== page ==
Royal Society of New Zealand (RSNZ)

The Royal Society of New Zealand is an independent government body in New Zealand providing funding and policy advice in the fields of sciences and the humanities.

The Society was founded in 1867 by Sir George Grey as the New Zealand Institute as an apex organisation in science, with the Auckland Institute, the Wellington Philosophical Society, the Philosophical Institute of Canterbury, and the Otago Institute as constituents. Publishing transactions and proceedings was its main early function. The name was changed to Royal Society of New Zealand in 1933, a reference to the London-based Royal Society, a move requiring royal assent and subsequent act of parliament. In 2010, the remit was expanded to include the social sciences and the humanities.


Currently constituted under the Royal Society of New Zealand Act 1997 (as amended in 2012), the RSNZ exists:

  • To foster in the New Zealand community a culture that supports science and technology, including (without limitation): (i) The promotion of public awareness, knowledge, and understanding of science and technology; and (ii) The advancement of science and technology education,
  • To encourage, promote, and recognise excellence in science and technology,
  • To provide an infrastructure and other support for the professional needs and development of scientists and technologists,
  • To provide expert advice on important public issues to the Government and the community,
  • To do all other lawful things which the Council considers conducive to the advancement and promotion of science and technology in New Zealand.

It is a federation of 49 constituent scientific and technological organisations, and also several affiliate organisations, and it has individual members.


The RSNZ's activities encompass:

  • Science funding – as a non-political funding distribution agency for government funding, particularly in science research and science education
  • Publishing – peer-reviewed journals such as NZ Journal of Botany and NZ Journal of Zoology
  • Meetings and seminars – most local branches and constituent scientific and technological organisations run seminar series of some descriptions, and the RSNZ promotes these and coordinates touring international lecturers.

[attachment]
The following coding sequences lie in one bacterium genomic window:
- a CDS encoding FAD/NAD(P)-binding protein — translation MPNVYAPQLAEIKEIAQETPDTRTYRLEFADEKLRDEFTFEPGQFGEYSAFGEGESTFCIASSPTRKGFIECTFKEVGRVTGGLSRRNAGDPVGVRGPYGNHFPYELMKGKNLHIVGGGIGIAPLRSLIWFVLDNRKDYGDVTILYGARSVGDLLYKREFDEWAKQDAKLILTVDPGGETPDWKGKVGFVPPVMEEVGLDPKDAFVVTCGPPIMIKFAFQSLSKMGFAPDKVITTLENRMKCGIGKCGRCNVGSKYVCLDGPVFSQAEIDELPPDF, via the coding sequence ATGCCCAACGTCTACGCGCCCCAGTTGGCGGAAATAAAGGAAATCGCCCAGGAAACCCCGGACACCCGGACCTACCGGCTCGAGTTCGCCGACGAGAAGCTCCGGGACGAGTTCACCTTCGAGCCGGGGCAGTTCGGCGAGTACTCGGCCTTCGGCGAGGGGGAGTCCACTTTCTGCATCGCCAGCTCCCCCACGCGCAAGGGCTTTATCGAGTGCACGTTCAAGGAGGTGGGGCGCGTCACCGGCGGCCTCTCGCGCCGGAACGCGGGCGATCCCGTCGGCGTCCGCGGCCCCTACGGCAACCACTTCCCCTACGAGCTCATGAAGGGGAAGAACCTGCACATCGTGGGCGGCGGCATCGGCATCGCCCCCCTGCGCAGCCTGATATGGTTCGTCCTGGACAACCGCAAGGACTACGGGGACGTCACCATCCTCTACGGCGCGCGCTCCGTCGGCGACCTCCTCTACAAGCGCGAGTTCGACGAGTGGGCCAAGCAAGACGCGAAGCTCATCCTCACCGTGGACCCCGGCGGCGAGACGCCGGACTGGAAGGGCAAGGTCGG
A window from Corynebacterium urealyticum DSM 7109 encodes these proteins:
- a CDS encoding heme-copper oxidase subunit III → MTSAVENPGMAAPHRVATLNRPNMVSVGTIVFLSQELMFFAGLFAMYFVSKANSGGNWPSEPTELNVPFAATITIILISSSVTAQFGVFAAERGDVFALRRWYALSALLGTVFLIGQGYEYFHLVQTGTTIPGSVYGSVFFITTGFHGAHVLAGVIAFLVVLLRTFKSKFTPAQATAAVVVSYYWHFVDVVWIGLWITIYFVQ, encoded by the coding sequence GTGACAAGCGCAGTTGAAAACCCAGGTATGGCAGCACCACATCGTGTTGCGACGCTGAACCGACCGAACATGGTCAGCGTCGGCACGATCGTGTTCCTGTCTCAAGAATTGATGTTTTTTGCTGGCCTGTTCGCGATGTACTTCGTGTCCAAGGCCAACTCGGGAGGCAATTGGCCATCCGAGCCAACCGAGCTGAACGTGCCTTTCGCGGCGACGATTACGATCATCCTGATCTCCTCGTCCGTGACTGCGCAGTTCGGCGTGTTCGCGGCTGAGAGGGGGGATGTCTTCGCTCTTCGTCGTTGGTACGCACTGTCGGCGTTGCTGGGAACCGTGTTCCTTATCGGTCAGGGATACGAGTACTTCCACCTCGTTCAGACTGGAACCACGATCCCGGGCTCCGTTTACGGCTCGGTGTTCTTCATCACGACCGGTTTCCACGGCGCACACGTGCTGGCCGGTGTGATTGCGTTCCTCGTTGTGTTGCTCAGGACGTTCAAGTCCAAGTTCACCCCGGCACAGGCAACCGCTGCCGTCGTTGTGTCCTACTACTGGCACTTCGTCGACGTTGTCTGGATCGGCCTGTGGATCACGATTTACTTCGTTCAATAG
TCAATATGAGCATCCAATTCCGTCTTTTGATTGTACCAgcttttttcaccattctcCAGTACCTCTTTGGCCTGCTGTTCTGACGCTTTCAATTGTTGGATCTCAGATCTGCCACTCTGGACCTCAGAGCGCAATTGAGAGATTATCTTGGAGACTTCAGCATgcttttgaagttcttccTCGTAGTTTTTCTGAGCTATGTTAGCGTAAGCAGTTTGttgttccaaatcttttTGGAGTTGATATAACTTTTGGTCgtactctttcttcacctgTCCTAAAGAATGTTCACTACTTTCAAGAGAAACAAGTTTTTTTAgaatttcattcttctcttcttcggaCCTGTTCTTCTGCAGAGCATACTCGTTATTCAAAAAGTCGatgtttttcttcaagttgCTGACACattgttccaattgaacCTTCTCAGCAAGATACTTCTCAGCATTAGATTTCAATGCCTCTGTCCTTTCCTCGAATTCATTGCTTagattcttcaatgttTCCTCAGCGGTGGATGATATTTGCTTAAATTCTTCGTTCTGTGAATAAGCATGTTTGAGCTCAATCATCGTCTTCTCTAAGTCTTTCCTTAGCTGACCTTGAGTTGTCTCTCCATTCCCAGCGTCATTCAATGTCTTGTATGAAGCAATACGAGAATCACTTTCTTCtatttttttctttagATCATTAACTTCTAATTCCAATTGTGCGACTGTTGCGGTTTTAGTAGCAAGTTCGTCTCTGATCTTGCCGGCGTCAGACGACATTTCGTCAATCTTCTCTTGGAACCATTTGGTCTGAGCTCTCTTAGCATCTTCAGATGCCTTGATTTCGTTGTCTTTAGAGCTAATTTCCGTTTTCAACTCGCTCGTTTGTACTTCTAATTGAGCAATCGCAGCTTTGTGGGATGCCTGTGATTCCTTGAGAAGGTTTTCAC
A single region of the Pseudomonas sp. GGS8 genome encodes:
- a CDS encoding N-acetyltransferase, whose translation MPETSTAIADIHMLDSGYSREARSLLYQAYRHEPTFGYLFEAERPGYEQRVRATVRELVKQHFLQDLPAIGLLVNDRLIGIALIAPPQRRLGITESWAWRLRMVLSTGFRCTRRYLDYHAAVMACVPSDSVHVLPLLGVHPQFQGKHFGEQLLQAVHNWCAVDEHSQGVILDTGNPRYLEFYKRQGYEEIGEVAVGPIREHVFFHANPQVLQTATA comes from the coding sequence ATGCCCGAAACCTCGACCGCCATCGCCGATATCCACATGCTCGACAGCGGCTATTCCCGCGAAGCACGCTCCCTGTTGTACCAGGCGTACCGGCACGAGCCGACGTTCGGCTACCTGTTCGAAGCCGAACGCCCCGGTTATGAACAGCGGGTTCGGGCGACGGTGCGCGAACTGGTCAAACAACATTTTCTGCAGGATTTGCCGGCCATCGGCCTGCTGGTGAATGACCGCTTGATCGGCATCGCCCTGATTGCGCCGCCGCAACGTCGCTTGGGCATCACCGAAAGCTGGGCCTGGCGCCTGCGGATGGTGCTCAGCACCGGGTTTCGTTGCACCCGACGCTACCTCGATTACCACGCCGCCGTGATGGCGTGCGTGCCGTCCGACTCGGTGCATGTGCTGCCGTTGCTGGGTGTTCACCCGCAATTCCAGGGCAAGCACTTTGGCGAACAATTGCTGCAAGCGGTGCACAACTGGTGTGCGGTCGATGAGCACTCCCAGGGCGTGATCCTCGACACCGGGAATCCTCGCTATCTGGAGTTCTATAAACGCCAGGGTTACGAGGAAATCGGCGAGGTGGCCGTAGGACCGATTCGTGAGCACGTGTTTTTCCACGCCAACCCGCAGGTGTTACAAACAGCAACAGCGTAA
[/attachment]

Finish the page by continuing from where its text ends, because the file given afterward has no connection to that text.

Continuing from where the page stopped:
• Awards and medals – including:
    • Rutherford Medal (formerly the Gold Medal) – awarded annually for exceptional contributions to the advancement and promotion of public awareness, knowledge and understanding in addition to eminent research or technological practice by a person or group in any field of science, mathematics, social science, or technology
    • Pickering Medal – awarded annually to recognise people who have made outstanding contributions to New Zealand society and culture in science, mathematics, social science, and technology. Silver and Bronze medals are also awarded
    • Fleming Award – awarded every three years to recognise protection of New Zealand's environment
    • Hector Medal – awarded annually for outstanding work in chemical, physical or mathematical and information sciences by a researcher in New Zealand
  • Science education – promotes quality science education and plays a role in setting the national science curriculum

The RSNZ also administers the Prime Minister's Science Prizes.

The New Zealand Association of Scientists works in similar fields, but is constituted as an independent non-profit incorporated society and registered charity, rather than being constituted by an Act of Parliament. The Foundation for Research, Science and Technology works in similar fields, but as a crown entity is not independent from politics.

Oceania : New Zealand
Institution type
Non French Institutions : Academy or Learned Society

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